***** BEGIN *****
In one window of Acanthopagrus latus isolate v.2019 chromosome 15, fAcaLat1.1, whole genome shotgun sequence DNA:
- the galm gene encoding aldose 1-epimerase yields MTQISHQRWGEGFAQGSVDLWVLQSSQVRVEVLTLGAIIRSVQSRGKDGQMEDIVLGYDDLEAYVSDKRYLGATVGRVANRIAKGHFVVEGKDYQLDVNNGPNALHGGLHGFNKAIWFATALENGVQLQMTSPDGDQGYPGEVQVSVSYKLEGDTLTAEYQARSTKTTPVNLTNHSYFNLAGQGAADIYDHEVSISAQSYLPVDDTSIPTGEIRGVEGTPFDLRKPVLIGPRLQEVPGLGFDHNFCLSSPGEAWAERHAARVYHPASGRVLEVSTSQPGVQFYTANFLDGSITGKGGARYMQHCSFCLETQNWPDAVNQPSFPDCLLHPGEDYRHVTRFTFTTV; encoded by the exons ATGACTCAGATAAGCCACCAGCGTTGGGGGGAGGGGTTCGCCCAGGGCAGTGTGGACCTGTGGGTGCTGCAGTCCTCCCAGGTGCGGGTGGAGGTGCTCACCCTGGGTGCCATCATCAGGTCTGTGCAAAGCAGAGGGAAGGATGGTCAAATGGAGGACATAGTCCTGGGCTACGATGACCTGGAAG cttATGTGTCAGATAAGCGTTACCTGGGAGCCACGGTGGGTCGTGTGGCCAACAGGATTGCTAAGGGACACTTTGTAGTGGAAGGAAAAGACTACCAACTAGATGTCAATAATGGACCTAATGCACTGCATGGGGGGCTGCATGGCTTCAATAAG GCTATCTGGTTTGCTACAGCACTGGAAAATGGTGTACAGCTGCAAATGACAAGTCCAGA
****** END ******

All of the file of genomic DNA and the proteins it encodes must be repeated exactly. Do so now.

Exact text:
In one window of Acanthopagrus latus isolate v.2019 chromosome 15, fAcaLat1.1, whole genome shotgun sequence DNA:
- the galm gene encoding aldose 1-epimerase yields MTQISHQRWGEGFAQGSVDLWVLQSSQVRVEVLTLGAIIRSVQSRGKDGQMEDIVLGYDDLEAYVSDKRYLGATVGRVANRIAKGHFVVEGKDYQLDVNNGPNALHGGLHGFNKAIWFATALENGVQLQMTSPDGDQGYPGEVQVSVSYKLEGDTLTAEYQARSTKTTPVNLTNHSYFNLAGQGAADIYDHEVSISAQSYLPVDDTSIPTGEIRGVEGTPFDLRKPVLIGPRLQEVPGLGFDHNFCLSSPGEAWAERHAARVYHPASGRVLEVSTSQPGVQFYTANFLDGSITGKGGARYMQHCSFCLETQNWPDAVNQPSFPDCLLHPGEDYRHVTRFTFTTV; encoded by the exons ATGACTCAGATAAGCCACCAGCGTTGGGGGGAGGGGTTCGCCCAGGGCAGTGTGGACCTGTGGGTGCTGCAGTCCTCCCAGGTGCGGGTGGAGGTGCTCACCCTGGGTGCCATCATCAGGTCTGTGCAAAGCAGAGGGAAGGATGGTCAAATGGAGGACATAGTCCTGGGCTACGATGACCTGGAAG cttATGTGTCAGATAAGCGTTACCTGGGAGCCACGGTGGGTCGTGTGGCCAACAGGATTGCTAAGGGACACTTTGTAGTGGAAGGAAAAGACTACCAACTAGATGTCAATAATGGACCTAATGCACTGCATGGGGGGCTGCATGGCTTCAATAAG GCTATCTGGTTTGCTACAGCACTGGAAAATGGTGTACAGCTGCAAATGACAAGTCCAGA